Those affected by spinal injuries following an accident or a degenerative disease lose the autonomy to perform everyday activities such as changing the position of their bed, turning on the light or changing television channel; this significantly reduces their quality of life.
The creativity that he has been able to develop over many years due to his passion for magic and music, as well as the concern he has shown to help individuals with mobility problems, such as his own grandmother, paved the way for this young columbian to conceive the idea of enabling people to interact with their surroundings in a different way. Daniel has developed the ECU/EADL pupil tracker which is a device that helps persons with reduced mobility to regain any control they may have lost over basic functions, while improving the autonomy and social interaction of the user.
This device is fitted with a camera and software that detect the position of the pupil and, through the movement of their eyes, it enables users to undertake actions which they would not otherwise have been able to perform. Whereas other systems of this kind require a larger-scale installation and changes to the infrastructure located in the user's living area, which can cost upwards of $90,000, the device created by Daniel requires a very basic installation at a much lower cost. Based on software and open-source hardware tools, this device is very cheap –no more than $2,000– and does not entail any significant changes in the electrical system of the room or the devices to be controlled.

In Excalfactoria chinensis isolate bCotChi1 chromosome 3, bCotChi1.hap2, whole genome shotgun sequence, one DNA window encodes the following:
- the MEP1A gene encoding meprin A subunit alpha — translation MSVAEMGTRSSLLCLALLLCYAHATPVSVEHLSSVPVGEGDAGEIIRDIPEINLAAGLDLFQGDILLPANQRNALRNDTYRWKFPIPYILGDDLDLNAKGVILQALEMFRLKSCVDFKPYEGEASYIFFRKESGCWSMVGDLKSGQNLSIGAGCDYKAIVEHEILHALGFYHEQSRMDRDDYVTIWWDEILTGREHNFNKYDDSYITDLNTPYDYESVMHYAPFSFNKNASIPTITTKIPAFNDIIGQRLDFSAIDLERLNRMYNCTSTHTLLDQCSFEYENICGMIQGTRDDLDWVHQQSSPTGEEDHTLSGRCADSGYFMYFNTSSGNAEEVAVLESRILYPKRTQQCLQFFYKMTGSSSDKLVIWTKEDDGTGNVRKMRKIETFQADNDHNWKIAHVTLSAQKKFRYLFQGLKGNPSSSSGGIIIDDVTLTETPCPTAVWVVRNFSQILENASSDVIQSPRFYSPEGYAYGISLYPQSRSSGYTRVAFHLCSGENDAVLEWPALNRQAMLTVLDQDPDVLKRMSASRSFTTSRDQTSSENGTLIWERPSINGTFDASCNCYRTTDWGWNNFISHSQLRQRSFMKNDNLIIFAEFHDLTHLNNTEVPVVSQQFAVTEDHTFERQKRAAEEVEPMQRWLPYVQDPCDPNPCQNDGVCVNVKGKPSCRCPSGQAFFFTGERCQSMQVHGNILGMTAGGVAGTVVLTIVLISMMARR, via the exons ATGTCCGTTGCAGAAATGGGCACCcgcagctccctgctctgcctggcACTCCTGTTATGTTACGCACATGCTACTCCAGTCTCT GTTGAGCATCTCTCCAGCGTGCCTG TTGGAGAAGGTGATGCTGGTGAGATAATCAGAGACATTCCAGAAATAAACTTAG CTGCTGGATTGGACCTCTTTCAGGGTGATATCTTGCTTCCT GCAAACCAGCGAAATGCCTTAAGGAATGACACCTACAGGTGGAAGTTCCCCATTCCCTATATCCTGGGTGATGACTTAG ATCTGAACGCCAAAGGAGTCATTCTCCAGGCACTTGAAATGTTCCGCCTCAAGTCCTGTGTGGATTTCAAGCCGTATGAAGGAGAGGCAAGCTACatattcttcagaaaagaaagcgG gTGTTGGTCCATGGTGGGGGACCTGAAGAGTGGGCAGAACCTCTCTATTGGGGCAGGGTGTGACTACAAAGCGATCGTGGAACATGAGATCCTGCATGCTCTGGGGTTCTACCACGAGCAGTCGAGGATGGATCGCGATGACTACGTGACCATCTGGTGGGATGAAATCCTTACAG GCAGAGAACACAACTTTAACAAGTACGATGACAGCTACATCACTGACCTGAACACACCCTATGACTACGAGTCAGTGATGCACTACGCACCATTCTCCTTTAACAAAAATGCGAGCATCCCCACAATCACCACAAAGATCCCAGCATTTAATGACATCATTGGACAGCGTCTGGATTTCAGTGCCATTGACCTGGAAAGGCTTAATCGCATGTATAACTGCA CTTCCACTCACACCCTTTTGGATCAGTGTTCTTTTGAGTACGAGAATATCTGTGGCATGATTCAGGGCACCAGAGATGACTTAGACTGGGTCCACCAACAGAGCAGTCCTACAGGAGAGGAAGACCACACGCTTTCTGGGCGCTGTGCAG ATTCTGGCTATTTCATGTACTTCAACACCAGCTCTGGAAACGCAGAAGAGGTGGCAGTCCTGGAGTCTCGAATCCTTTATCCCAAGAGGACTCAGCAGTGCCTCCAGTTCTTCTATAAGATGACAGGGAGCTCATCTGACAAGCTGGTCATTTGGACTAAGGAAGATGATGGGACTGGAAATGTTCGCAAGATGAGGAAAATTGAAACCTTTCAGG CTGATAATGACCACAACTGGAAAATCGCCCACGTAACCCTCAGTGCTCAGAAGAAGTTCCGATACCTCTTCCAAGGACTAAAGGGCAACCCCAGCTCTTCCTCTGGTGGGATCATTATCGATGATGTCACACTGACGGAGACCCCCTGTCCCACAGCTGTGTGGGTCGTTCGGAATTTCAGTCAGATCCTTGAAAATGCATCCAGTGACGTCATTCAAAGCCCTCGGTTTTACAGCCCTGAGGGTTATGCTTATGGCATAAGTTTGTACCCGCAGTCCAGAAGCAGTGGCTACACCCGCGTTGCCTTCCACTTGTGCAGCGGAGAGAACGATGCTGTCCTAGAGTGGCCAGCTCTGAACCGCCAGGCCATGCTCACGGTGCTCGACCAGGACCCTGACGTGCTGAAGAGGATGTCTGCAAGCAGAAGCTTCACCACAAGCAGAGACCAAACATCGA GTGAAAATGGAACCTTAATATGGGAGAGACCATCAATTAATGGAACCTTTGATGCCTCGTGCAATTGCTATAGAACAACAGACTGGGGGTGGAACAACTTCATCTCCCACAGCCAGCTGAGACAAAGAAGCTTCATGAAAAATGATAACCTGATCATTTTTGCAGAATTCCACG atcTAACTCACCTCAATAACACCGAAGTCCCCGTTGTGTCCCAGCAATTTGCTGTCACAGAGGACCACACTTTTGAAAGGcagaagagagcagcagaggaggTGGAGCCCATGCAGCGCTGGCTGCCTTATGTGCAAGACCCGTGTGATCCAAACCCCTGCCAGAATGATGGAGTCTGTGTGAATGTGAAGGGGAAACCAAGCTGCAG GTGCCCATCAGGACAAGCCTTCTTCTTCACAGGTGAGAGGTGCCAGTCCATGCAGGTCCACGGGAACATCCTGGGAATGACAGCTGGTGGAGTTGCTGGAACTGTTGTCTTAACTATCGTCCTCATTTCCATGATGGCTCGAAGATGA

On account of its flexibility, this system could also be used to carry out basic tasks, such as handling machinery, which may promote the labor market integration of users.